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§99 [192-193]

Constancy and presence in their unity must therefore be determined temporally-spatially (with each side taken in a double sense), if they are to be grasped with respect to the truth of being.

Constancy is the enduring of the transporting into the having-been and into the to-come, and "duration" as mere continuance is only a consequence of this endurance.

Presence is the present in the sense of the gatheredness of the enduring in accord with the withdrawal of the latter out of the transportings, which are therefore disguised and so forgotten. In this way the semblant time-lessness of genuine "beings" arises.

Grasped spatially, constancy is the filling and fulfilling of space (space that is not explicitly experienced) and thus is a granting of place.

Presence is a granting of a place in the sense of giving space for beings which are put back into presence and thus are constant.

The unity of temporalizing and the granting of place, and indeed in the mode of presencing, constitutes the essence of beingness: the overcrossing.

Whence the curious fact that beings of such being (eternity) can pretend to be spaceless and timeless and even superior to space and time?

The reason is that space and time remain concealed in their essence, and to the extent that they are determined, they are so by way of that path which leads to them insofar as they themselves are taken as some sort of beings and thus as "definite present things."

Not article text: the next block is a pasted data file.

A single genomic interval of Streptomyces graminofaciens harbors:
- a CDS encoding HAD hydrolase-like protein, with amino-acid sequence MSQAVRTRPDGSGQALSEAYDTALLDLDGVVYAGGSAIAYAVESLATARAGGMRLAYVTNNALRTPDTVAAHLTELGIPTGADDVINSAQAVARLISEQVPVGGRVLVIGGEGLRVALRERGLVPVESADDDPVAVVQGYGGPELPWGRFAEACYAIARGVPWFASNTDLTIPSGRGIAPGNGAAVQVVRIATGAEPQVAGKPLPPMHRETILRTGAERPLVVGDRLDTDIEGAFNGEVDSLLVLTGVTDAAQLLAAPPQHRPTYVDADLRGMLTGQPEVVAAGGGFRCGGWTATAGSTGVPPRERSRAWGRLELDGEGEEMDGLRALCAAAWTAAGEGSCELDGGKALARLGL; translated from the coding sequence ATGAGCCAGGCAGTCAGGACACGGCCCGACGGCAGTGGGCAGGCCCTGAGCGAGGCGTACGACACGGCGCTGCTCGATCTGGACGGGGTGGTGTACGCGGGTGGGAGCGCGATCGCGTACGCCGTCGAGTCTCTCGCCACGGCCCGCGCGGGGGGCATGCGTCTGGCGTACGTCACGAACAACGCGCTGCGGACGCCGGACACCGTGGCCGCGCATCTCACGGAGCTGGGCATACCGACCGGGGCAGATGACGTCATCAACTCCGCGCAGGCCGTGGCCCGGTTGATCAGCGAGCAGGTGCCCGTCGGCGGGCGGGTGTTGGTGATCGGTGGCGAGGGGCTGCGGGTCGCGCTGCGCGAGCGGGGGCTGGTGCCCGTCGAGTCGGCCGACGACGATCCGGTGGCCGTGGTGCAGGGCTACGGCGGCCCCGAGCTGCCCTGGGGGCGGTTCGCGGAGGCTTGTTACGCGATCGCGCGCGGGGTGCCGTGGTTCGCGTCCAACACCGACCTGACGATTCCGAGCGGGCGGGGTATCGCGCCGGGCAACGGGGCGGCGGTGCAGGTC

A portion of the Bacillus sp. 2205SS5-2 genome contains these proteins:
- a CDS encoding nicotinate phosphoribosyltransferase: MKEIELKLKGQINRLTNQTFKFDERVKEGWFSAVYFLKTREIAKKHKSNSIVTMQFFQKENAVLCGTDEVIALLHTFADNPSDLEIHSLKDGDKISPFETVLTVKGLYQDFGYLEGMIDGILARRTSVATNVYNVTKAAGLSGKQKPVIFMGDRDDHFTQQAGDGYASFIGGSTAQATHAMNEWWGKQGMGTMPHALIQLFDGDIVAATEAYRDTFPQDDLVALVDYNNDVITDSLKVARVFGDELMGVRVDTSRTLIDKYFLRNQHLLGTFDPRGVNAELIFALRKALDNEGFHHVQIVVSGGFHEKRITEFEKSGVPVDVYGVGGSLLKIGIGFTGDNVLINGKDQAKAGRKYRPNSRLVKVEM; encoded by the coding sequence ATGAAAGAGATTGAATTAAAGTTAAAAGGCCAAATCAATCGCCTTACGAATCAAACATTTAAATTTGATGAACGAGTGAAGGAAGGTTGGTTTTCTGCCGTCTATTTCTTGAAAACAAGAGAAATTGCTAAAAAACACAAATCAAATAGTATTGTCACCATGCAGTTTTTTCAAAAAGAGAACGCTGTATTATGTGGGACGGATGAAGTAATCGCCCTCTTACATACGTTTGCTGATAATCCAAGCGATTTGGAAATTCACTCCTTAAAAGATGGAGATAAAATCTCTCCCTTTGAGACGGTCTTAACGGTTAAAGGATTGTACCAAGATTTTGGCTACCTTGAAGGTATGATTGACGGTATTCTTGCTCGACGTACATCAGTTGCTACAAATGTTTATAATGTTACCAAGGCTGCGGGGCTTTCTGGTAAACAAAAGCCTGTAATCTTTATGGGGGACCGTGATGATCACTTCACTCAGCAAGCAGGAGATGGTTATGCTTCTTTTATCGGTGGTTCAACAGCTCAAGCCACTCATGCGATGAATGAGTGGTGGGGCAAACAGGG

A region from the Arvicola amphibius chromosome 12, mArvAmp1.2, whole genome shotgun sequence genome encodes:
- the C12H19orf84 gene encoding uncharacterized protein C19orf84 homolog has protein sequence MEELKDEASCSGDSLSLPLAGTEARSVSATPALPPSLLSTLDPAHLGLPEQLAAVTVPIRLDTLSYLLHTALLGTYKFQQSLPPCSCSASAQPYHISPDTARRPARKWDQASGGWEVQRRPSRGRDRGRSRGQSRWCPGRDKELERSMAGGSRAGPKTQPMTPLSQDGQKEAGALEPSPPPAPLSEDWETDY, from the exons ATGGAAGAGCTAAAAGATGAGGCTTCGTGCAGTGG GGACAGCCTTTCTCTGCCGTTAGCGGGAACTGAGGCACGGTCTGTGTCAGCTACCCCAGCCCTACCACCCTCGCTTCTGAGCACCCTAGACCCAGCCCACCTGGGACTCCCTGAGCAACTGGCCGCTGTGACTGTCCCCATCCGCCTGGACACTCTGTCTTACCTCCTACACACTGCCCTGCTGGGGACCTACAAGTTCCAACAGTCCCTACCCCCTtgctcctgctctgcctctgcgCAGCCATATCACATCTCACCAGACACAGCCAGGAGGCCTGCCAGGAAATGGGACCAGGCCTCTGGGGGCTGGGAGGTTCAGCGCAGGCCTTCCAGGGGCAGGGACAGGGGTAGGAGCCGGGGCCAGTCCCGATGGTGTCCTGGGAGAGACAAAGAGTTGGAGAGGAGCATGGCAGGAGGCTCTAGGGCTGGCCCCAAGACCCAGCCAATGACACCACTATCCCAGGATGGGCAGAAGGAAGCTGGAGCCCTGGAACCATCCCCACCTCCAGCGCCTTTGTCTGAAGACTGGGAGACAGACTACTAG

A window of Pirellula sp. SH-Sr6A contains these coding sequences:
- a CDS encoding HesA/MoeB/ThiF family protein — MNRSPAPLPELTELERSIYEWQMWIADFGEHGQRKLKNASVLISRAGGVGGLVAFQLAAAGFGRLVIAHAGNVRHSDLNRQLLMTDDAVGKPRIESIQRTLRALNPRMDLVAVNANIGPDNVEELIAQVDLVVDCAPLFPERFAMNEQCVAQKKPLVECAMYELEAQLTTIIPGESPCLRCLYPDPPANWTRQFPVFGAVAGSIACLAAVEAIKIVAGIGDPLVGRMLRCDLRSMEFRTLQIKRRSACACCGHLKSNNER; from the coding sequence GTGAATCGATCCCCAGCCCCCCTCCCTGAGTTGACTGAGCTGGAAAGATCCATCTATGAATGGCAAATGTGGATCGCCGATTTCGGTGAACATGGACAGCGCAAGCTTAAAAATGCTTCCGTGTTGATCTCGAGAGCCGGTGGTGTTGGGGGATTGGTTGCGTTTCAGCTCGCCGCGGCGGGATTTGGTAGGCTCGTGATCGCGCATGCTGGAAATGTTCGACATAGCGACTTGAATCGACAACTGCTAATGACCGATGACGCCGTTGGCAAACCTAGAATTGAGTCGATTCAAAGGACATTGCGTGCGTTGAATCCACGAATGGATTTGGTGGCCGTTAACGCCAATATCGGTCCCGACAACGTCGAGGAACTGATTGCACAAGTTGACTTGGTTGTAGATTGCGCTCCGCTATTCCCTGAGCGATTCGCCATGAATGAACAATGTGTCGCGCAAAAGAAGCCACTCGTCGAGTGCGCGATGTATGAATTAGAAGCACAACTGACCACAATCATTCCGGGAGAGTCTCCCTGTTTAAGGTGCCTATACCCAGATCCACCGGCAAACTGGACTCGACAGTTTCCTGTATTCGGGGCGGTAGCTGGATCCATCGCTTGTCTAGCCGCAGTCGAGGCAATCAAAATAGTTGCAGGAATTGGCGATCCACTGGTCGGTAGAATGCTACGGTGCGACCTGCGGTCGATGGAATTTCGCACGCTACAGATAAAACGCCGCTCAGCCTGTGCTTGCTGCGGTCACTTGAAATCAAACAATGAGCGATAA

In this way, however, space and time are referred to what is most palpably present, the σῶμα ["body"], what has the character of a material body, and to the modes of changeover, μεταβολή, which occur in this domain. Space and time follow, or precede, such change.

As long as the dominance of the inceptual interpretation of being remains unbroken, there will remain in force this thrusting aside of space and time in the realm in which they are most readily encountered. An inquiry such as the one indicated by the title Being and Time will by necessity not be understood, since it calls for a radical transformation of questioning.


99. "Being" and "becoming" in inceptual thinking7


"Becoming" as coming forth, and "passing away" as disappearing: these only in the Greek manner and intrinsically related to φύσις.



7. Cf. Die Auslegungen der Aristotelischen "Physik" (Marburg Übungen); cf. lecture course, Einführung in die Metaphysik, summer semester, 1935 (GA40).


Contributions to Philosophy (of the Event) (GA 65) by Martin Heidegger